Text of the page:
One person esteems one day as better than another, while another esteems all days alike. Each one should be fully convinced in his own mind. The one who observes the day, observes it in honor of the Lord. The one who eats, eats in honor of the Lord, since he gives thanks to God, while the one who abstains, abstains in honor of the Lord and gives thanks to God.” (Romans 14:5-6)

The options presented are 1) “esteems one day above another” or 2) “esteems all days alike”. The instruction is, “Each one should be fully convinced in his own mind”. If this is referring to the weekly Sabbath, Paul never says not to keep it. Rather, he would be saying to keep it whatever day(s) one wishes. 

However, context does not require us to think Paul is talking about the weekly Sabbath at all. Right after mentioning the days, Paul says, “The one who eats, eats in honor of the Lord, since he gives thanks to God, while the one who abstains, abstains in honor of the Lord and gives thanks to God.” He alludes to a disagreement about eating or abstaining from eating. 

There is another first century document that speaks of a dispute over days that involved eating or abstaining from eating. Here’s what it says in the Didache.

VIII. But as for your fasts, let them not be with the hypocrites, for they fast on the second and fifth days of the week, but do ye fast on the fourth and sixth days.” (Reference)

None of the disputed days mentioned in the Didache were the weekly Sabbath or Sunday. The Torah does not command weekly fasting at all so the Didache must be referring to traditions.

The Didache also mentions “the Lord’s day”. While tempting for modern Western minds to assume this meant Sunday, we can’t make that assumption.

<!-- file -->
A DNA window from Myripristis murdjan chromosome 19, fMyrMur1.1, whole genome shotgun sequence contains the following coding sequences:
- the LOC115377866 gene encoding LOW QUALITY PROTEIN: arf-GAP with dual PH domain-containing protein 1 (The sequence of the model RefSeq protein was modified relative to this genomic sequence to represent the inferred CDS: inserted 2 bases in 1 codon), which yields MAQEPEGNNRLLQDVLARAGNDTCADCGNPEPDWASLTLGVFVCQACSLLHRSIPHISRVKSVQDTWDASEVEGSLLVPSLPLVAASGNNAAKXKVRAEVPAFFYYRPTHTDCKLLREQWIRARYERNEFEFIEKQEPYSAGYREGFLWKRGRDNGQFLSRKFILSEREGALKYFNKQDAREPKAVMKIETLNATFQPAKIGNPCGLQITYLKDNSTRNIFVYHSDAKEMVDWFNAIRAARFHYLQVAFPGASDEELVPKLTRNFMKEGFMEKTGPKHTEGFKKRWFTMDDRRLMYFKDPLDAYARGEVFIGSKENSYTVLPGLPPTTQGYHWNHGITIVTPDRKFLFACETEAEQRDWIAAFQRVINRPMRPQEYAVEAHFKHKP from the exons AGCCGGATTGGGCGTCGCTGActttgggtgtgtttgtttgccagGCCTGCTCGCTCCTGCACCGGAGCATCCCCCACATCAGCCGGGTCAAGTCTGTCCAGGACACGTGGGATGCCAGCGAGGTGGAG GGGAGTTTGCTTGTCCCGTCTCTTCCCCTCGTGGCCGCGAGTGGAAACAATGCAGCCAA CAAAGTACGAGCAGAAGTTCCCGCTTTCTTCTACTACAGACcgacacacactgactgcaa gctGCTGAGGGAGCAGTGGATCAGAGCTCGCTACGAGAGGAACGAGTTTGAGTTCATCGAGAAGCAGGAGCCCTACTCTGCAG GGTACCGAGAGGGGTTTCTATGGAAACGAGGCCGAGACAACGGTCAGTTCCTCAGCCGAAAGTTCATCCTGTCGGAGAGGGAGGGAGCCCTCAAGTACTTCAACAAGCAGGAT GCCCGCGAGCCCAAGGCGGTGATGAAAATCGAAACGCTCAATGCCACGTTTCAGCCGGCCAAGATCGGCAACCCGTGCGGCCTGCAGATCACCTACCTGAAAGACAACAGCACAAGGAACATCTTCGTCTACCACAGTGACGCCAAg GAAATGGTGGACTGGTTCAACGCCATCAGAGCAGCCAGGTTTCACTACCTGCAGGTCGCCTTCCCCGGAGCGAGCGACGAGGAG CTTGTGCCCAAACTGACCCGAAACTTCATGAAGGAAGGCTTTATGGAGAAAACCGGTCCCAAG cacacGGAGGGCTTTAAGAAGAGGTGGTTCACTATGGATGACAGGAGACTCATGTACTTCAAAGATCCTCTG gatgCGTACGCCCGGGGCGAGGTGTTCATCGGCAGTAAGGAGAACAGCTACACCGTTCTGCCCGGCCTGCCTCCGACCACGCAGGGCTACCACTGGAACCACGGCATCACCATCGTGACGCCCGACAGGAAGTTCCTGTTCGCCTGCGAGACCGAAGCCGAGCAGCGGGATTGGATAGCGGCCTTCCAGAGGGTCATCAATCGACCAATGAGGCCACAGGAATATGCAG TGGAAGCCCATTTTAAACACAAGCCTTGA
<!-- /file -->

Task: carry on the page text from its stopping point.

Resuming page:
XIV. But on the Lord’s day, after that ye have assembled together, break bread and give thanks, having in addition confessed your sins, that your sacrifice may be pure. But let not any one who hath a quarrel with his companion join with you, until they be reconciled, that your sacrifice may not be polluted, for it is that which is spoken of by the Lord.” (Reference)

Here’s another translation of the same Didache section.

On the Lord’s own day, when you gather together, break bread and give thanks [Or: celebrate the eucharist] after you have confessed your unlawful deeds, that your sacrifice may be pure. Let no one quarreling with his neighbor join you until they are reconciled, that your sacrifice may not be defiled. -Didache 14:1-2 (Bart D. Ehrman, The Apostolic Fathers, Vol. 1, p. 439)

Was there a day Jesus spoke of as his? How about these verses…

“For the Son of Man is lord of the Sabbath.” (Matthew 12:8)

“So the Son of Man is lord even of the Sabbath.“ (Mark 2:28)

“And he said to them, “The Son of Man is lord of the Sabbath.“ (Luke 6:5)

Here’s another observation by 119 Ministries.

Didache 8:1 uses the name “preparation day” (παρασκευή), which is the traditional Jewish designation for Friday—that is, the day before the Sabbath (Matthew 27:62; Mark 15:42; Luke 23:54; John 19:14; also see Josephus, Ant. 16:163). Since this name carries connotations of preparing for the Sabbath, the author’s use of it might imply that these Christians prepared for and observed the Sabbath.

Given Paul’s reference to fasting, first century documentation of a dispute over when to fast, and no mention of the Sabbath in chapter 14, Romans 14:5 is probably not referring to the Sabbath.

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    Romans 10:4 – “For Christ is the end of the law for righteousness to everyone who believes.”